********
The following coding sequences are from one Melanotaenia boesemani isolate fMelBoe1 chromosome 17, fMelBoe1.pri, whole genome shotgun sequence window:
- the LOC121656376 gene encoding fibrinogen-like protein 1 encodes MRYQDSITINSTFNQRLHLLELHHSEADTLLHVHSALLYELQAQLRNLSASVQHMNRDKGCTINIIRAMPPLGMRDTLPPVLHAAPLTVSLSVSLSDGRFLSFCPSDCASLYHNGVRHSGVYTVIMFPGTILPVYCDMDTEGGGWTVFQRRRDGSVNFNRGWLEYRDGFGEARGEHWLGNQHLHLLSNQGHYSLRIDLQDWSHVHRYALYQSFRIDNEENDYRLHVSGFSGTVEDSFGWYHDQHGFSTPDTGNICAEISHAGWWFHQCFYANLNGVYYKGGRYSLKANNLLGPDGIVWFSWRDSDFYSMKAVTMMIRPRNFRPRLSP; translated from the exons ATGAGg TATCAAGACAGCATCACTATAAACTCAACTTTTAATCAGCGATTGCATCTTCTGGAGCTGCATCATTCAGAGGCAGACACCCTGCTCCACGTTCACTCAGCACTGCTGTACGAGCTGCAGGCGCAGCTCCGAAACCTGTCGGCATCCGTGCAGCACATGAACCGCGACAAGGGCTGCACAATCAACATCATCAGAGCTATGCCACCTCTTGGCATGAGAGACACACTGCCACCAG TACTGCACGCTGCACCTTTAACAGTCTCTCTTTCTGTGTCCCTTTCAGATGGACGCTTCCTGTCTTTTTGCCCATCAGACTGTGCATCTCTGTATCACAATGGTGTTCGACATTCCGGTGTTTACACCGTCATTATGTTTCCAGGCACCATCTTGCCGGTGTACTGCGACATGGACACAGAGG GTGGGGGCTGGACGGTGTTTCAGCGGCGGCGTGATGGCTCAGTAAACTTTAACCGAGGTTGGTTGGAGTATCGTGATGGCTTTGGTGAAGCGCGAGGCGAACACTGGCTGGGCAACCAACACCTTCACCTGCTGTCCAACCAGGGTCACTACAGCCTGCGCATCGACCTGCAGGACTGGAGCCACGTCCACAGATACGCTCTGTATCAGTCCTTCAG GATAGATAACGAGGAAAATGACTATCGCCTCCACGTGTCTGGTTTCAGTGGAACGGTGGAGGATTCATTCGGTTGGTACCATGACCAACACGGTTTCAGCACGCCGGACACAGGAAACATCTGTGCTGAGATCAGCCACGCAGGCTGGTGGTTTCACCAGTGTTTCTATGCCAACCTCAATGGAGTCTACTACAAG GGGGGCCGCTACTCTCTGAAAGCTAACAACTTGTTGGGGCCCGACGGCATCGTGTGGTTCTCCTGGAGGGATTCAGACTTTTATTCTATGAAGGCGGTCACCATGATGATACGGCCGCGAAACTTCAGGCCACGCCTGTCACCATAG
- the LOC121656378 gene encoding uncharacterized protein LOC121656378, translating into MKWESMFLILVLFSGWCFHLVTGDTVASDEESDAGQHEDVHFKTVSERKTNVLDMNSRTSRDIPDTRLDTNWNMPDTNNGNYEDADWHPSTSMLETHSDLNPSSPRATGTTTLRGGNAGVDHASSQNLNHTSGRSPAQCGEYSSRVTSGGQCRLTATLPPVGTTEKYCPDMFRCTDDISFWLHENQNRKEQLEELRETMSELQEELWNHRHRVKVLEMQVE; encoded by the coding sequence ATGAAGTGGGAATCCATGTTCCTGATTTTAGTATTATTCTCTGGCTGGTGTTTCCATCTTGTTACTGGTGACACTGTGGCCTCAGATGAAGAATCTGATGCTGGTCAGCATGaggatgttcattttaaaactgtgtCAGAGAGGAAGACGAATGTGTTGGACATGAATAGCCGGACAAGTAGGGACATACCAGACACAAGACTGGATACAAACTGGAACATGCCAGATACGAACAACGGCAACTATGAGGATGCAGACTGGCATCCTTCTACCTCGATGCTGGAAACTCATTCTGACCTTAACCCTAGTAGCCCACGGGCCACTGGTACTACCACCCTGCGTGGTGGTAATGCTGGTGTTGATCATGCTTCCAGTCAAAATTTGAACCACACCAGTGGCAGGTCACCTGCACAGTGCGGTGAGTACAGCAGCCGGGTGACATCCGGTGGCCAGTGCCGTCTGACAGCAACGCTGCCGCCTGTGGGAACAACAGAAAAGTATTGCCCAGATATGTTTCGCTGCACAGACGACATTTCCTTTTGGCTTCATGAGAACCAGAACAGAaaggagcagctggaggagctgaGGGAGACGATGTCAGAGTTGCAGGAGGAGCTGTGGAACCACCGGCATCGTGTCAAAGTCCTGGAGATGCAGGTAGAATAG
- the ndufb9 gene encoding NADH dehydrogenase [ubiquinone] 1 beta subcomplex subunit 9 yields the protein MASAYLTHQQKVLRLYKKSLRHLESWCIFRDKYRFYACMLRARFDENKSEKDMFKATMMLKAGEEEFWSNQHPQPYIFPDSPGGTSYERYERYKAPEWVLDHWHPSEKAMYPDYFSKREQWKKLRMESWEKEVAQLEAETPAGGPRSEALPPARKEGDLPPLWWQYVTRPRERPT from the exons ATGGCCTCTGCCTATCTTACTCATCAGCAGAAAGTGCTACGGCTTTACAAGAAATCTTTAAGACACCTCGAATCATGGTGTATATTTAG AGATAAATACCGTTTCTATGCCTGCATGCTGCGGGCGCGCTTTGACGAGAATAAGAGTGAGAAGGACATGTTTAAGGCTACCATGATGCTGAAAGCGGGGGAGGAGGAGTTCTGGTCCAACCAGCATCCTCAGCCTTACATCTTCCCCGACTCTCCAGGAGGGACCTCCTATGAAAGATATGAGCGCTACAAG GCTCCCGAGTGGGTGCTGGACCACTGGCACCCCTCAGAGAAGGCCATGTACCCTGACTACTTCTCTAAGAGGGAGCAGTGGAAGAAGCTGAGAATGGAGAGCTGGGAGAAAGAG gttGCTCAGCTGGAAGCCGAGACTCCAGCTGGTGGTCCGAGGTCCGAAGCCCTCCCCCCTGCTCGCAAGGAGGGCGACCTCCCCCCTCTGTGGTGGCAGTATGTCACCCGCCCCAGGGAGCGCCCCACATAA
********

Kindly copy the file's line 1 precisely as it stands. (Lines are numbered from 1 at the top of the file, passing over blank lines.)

The following coding sequences are from one Melanotaenia boesemani isolate fMelBoe1 chromosome 17, fMelBoe1.pri, whole genome shotgun sequence window: